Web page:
Steve Hill, Brian Jammer and Jen Jammer will be among more than 100 volunteers up early Thursday in preparation for what has become an annual Thanksgiving Day benevolence in this community.
“This has become one of the most treasured traditions our family has, serving together with our church family on Thanksgiving,” the Rev. Chip Stapleton recently was reminding congregation members at Highland Presbyterian Church. “And I want to encourage all of you to get involved in whatever way you can.”
No need for the good preacher to ask twice.
This has become a time-honored tradition for the past 30 years at the church overlooking Haymount Hill and what began with church members who wanted to assure a Thanksgiving meal for many who might not be as fortunate as others.
“The first year, a few families recognized a need and on their own banded together, cooked at home and at the church and came up to serve about 100 or so meals,” says Stapleton, the church’s senior pastor. “And it has grown exponentially since then.”
‘A great mission’
Alan Pittman recalls those early days.
“The plan was to have a lot of people come in and eat,” says Pittman, who grew up in the church. “We didn’t have that many people. We said, ‘What are we going to do with all this food? Let’s see if we can deliver these plates.’ So, we shifted to delivering meals. It’s been a great tradition, and now we have other churches involved. It’s well organized and it’s very rewarding. It makes you feel good. It’s a good mission.”
Come Thursday, according to Stapleton, the church will serve 2,300 Thanksgiving Day meals that include turkey and gravy, stuffing, sweet potato casserole, green beans, rolls and pie.
“People can eat here, although most meals are delivered or picked up drive-thru style,” Stapleton says. “We partner with literally dozens of organizations for meal deliveries. We will do well over 100-plus individual deliveries.”
Among those partnering with Highland Presbyterian Church, Jen Jammer says, are Meals on Wheels, the Community Service Center, Gray’s Creek Elementary School, College Heights Presbyterian Church, Victory Ministry, Healing Touch Ministries, Cumberland Interfaith, House of God, the Stanton Hospitality House, the Oxford House, New Life Deliverance Ministry, New Life Mission, Haymont Manor, Operation Engage, Healing Hands, Operation Inasmuch and Gateway of Hope.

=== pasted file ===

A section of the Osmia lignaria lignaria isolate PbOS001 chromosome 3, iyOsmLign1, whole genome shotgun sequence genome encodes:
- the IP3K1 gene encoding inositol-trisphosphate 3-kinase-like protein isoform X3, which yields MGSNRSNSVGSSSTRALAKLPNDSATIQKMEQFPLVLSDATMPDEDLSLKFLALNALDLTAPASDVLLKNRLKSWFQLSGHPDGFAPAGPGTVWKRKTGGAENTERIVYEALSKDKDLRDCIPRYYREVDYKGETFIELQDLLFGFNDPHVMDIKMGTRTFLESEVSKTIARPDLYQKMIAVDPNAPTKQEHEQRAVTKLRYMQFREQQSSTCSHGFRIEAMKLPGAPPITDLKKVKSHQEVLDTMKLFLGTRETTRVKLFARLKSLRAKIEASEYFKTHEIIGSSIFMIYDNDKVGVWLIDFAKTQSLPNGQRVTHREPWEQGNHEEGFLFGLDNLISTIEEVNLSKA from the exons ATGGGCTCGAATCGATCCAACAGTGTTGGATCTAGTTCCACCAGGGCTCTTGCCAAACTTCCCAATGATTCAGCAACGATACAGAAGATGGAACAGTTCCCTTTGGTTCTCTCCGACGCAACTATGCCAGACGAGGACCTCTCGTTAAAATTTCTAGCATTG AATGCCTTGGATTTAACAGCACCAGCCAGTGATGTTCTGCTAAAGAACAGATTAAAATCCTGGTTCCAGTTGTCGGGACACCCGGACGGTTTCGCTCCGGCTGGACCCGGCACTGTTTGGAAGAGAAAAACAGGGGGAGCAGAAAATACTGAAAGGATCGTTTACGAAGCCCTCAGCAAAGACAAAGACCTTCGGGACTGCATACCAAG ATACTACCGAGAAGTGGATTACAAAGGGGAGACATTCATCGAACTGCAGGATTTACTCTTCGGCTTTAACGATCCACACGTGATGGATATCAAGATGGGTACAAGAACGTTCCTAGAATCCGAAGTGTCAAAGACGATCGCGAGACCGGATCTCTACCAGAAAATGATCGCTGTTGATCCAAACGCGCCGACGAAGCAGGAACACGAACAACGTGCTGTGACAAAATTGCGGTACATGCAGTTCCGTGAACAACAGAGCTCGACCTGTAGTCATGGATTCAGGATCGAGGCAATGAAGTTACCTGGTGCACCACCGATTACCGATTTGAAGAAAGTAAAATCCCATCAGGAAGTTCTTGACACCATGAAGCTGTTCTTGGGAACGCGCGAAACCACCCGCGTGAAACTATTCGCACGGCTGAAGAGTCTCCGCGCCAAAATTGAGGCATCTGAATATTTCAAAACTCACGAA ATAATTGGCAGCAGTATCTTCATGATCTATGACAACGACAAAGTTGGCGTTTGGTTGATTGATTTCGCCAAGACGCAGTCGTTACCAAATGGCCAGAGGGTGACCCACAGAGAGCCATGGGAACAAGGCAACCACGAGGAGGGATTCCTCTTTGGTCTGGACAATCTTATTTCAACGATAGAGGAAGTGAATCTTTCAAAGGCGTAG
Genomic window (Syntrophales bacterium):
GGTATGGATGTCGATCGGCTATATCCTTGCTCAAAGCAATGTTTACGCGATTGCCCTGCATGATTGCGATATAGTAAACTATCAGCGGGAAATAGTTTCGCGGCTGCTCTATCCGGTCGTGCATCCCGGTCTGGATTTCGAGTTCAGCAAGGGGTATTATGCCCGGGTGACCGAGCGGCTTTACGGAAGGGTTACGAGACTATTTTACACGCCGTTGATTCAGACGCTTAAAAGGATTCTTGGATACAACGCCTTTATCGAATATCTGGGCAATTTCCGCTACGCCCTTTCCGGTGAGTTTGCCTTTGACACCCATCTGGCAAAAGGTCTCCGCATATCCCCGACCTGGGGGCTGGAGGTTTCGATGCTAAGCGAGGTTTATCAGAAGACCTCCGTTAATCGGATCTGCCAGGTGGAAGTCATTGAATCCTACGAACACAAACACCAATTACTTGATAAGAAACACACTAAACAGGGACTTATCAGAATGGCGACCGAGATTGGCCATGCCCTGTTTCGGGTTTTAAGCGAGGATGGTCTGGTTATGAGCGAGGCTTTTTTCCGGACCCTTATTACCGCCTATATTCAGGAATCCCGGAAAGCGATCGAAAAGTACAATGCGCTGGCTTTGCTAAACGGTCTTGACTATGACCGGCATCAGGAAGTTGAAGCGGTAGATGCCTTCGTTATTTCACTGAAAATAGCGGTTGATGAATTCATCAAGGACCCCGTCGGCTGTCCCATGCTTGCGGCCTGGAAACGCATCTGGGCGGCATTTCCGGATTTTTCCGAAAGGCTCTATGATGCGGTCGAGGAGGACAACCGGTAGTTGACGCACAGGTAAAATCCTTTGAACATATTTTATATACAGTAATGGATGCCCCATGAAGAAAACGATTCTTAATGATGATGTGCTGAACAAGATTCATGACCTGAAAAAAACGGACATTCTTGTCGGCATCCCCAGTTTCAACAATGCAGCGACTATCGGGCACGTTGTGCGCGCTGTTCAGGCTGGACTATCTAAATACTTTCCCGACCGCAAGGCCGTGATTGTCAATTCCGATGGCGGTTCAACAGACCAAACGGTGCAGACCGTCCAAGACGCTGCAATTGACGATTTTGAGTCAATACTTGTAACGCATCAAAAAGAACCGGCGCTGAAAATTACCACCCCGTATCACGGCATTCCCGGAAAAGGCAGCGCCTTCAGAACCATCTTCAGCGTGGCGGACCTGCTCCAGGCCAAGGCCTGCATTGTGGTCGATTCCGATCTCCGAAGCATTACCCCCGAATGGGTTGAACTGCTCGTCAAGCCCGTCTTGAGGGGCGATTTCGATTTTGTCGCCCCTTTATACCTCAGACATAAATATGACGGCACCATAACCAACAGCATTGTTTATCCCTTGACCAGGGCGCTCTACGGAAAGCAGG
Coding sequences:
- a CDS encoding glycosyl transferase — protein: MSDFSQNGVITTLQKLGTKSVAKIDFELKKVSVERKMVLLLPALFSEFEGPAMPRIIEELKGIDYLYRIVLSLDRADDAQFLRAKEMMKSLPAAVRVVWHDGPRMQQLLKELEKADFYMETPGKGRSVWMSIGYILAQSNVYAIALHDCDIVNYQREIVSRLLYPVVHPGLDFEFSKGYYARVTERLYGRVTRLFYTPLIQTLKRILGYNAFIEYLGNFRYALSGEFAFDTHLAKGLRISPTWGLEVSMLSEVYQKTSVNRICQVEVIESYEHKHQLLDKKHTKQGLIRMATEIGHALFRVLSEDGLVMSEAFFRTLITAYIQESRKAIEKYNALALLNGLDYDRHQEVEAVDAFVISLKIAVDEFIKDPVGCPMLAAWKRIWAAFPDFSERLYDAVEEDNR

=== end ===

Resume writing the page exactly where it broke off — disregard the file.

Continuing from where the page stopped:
Volunteers will arrive early Thursday.
No surprise there.
It’s Thanksgiving, and there are people to feed — people who might otherwise have no Thanksgiving Day meal. It could be a mother struggling to provide for her children. It could be a shut-in with health issues. It could be someone without family and a lonely heart.
“We will start the line around 8 on Thursday morning with prayer,” Stapleton says, “and then deliveries start shortly after. We go until all deliveries are made, usually around 11:30.”
It will be a busy morning at the “church on the hill,” and where Steve Hill again will lead the volunteers.
“Steve Hill has run and organized the effort the last several years,” Stapleton says, “as well as our weekly Thursday food pantry, which serves over 100 families weekly. Jen Jammer is the staff contact point, along with her husband, Brian Jammer. There are countless other names who are vital to the effort.”
I’ve been to this Thanksgiving Day tradition along Highland Avenue. I’ve talked to those after they have enjoyed the turkey and all the fixings. I’ve listened as they talked of their gratefulness of knowing someone cared. Mama used to send me there before Thanksgiving with pumpkin or pecan or apple pies.
Jen Jammer is the energetic director of Children’s Ministry at the church, and she concurs with everything Chip Stapleton says about the Thanksgiving Day tradition.
With one exception.
Volunteers will not be serving and delivering 2,300 Thanksgiving meals.
“We will be serving,” Jen Jammer says, “almost 2,500 meals.”
Bill Kirby Jr. can be reached at firstname.lastname@example.org or 910-624-1961.